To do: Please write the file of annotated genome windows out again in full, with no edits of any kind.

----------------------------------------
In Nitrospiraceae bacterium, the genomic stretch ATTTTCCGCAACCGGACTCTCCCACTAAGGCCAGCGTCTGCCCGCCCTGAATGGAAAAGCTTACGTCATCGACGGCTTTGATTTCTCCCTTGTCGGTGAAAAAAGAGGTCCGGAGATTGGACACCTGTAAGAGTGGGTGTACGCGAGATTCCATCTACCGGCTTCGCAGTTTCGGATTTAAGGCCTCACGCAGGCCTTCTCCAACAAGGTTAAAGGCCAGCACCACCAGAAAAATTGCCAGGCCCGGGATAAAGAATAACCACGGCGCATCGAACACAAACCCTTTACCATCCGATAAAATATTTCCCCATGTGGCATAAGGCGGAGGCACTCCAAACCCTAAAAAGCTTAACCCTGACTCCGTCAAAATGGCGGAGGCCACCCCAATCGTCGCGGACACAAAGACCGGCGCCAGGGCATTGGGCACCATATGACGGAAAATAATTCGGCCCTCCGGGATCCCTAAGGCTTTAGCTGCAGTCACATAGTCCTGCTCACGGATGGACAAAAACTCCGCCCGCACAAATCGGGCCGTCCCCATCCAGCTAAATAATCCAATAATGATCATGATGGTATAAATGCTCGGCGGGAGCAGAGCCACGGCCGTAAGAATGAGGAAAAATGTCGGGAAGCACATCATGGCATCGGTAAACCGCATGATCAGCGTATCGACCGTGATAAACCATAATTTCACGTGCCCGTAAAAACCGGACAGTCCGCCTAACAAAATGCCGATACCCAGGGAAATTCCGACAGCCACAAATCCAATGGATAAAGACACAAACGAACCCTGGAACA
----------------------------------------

In Nitrospiraceae bacterium, the genomic stretch ATTTTCCGCAACCGGACTCTCCCACTAAGGCCAGCGTCTGCCCGCCCTGAATGGAAAAGCTTACGTCATCGACGGCTTTGATTTCTCCCTTGTCGGTGAAAAAAGAGGTCCGGAGATTGGACACCTGTAAGAGTGGGTGTACGCGAGATTCCATCTACCGGCTTCGCAGTTTCGGATTTAAGGCCTCACGCAGGCCTTCTCCAACAAGGTTAAAGGCCAGCACCACCAGAAAAATTGCCAGGCCCGGGATAAAGAATAACCACGGCGCATCGAACACAAACCCTTTACCATCCGATAAAATATTTCCCCATGTGGCATAAGGCGGAGGCACTCCAAACCCTAAAAAGCTTAACCCTGACTCCGTCAAAATGGCGGAGGCCACCCCAATCGTCGCGGACACAAAGACCGGCGCCAGGGCATTGGGCACCATATGACGGAAAATAATTCGGCCCTCCGGGATCCCTAAGGCTTTAGCTGCAGTCACATAGTCCTGCTCACGGATGGACAAAAACTCCGCCCGCACAAATCGGGCCGTCCCCATCCAGCTAAATAATCCAATAATGATCATGATGGTATAAATGCTCGGCGGGAGCAGAGCCACGGCCGTAAGAATGAGGAAAAATGTCGGGAAGCACATCATGGCATCGGTAAACCGCATGATCAGCGTATCGACCGTGATAAACCATAATTTCACGTGCCCGTAAAAACCGGACAGTCCGCCTAACAAAATGCCGATACCCAGGGAAATTCCGACAGCCACAAATCCAATGGATAAAGACACAAACGAACCCTGGAACA